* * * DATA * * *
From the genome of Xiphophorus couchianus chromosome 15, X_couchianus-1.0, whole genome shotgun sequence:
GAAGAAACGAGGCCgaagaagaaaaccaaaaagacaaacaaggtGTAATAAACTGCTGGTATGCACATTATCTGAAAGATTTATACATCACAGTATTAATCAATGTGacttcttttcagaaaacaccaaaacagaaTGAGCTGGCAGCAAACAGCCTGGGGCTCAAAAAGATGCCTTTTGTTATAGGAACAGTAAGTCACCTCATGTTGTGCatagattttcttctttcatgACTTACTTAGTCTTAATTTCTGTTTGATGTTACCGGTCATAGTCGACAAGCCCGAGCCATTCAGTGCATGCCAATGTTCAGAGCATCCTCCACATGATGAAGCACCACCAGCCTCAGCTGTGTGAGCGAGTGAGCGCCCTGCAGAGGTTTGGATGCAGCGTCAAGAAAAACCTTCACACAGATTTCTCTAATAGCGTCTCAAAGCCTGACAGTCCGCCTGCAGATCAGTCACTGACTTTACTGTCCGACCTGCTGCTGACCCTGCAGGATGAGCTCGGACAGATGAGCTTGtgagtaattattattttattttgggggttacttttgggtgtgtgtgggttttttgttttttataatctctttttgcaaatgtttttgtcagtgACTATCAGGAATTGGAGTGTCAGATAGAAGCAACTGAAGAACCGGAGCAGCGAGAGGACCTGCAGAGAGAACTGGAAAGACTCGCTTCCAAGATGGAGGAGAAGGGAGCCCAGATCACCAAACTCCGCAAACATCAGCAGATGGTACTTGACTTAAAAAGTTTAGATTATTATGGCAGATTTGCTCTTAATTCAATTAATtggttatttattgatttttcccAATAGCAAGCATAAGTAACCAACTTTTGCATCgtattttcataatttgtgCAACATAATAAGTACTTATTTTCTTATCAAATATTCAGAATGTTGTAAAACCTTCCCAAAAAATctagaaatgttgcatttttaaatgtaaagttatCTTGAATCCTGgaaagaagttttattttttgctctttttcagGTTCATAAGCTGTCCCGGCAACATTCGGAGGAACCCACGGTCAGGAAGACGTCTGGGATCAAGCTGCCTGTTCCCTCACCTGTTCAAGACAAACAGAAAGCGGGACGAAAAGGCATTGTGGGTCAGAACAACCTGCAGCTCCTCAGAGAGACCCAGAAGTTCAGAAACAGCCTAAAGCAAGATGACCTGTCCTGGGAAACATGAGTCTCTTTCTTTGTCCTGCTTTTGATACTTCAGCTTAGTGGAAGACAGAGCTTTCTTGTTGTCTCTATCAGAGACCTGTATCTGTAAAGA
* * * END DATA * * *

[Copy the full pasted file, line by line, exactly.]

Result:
From the genome of Xiphophorus couchianus chromosome 15, X_couchianus-1.0, whole genome shotgun sequence:
GAAGAAACGAGGCCgaagaagaaaaccaaaaagacaaacaaggtGTAATAAACTGCTGGTATGCACATTATCTGAAAGATTTATACATCACAGTATTAATCAATGTGacttcttttcagaaaacaccaaaacagaaTGAGCTGGCAGCAAACAGCCTGGGGCTCAAAAAGATGCCTTTTGTTATAGGAACAGTAAGTCACCTCATGTTGTGCatagattttcttctttcatgACTTACTTAGTCTTAATTTCTGTTTGATGTTACCGGTCATAGTCGACAAGCCCGAGCCATTCAGTGCATGCCAATGTTCAGAGCATCCTCCACATGATGAAGCACCACCAGCCTCAGCTGTGTGAGCGAGTGAGCGCCCTGCAGAGGTTTGGATGCAGCGTCAAGAAAAACCTTCACACAGATTTCTCTAATAGCGTCTCAAAGCCTGACAGTCCGCCTGCAGATCAGTCACTGACTTTACTGTCCGACCTGCTGCTGACCCTGCAGGATGAGCTCGGACAGATGAGCTTGtgagtaattattattttattttgggggttacttttgggtgtgtgtgggttttttgttttttataatctctttttgcaaatgtttttgtcagtgACTATCAGGAATTGGAGTGTCAGATAGAAGCAACTGAAGAACCGGAGCAGCGAGAGGACCTGCAGAGAGAACTGGAAAGACTCGCTTCCAAGATGGAGGAGAAGGGAGCCCAGATCACCAAACTCCGCAAACATCAGCAGATGGTACTTGACTTAAAAAGTTTAGATTATTATGGCAGATTTGCTCTTAATTCAATTAATtggttatttattgatttttcccAATAGCAAGCATAAGTAACCAACTTTTGCATCgtattttcataatttgtgCAACATAATAAGTACTTATTTTCTTATCAAATATTCAGAATGTTGTAAAACCTTCCCAAAAAATctagaaatgttgcatttttaaatgtaaagttatCTTGAATCCTGgaaagaagttttattttttgctctttttcagGTTCATAAGCTGTCCCGGCAACATTCGGAGGAACCCACGGTCAGGAAGACGTCTGGGATCAAGCTGCCTGTTCCCTCACCTGTTCAAGACAAACAGAAAGCGGGACGAAAAGGCATTGTGGGTCAGAACAACCTGCAGCTCCTCAGAGAGACCCAGAAGTTCAGAAACAGCCTAAAGCAAGATGACCTGTCCTGGGAAACATGAGTCTCTTTCTTTGTCCTGCTTTTGATACTTCAGCTTAGTGGAAGACAGAGCTTTCTTGTTGTCTCTATCAGAGACCTGTATCTGTAAAGA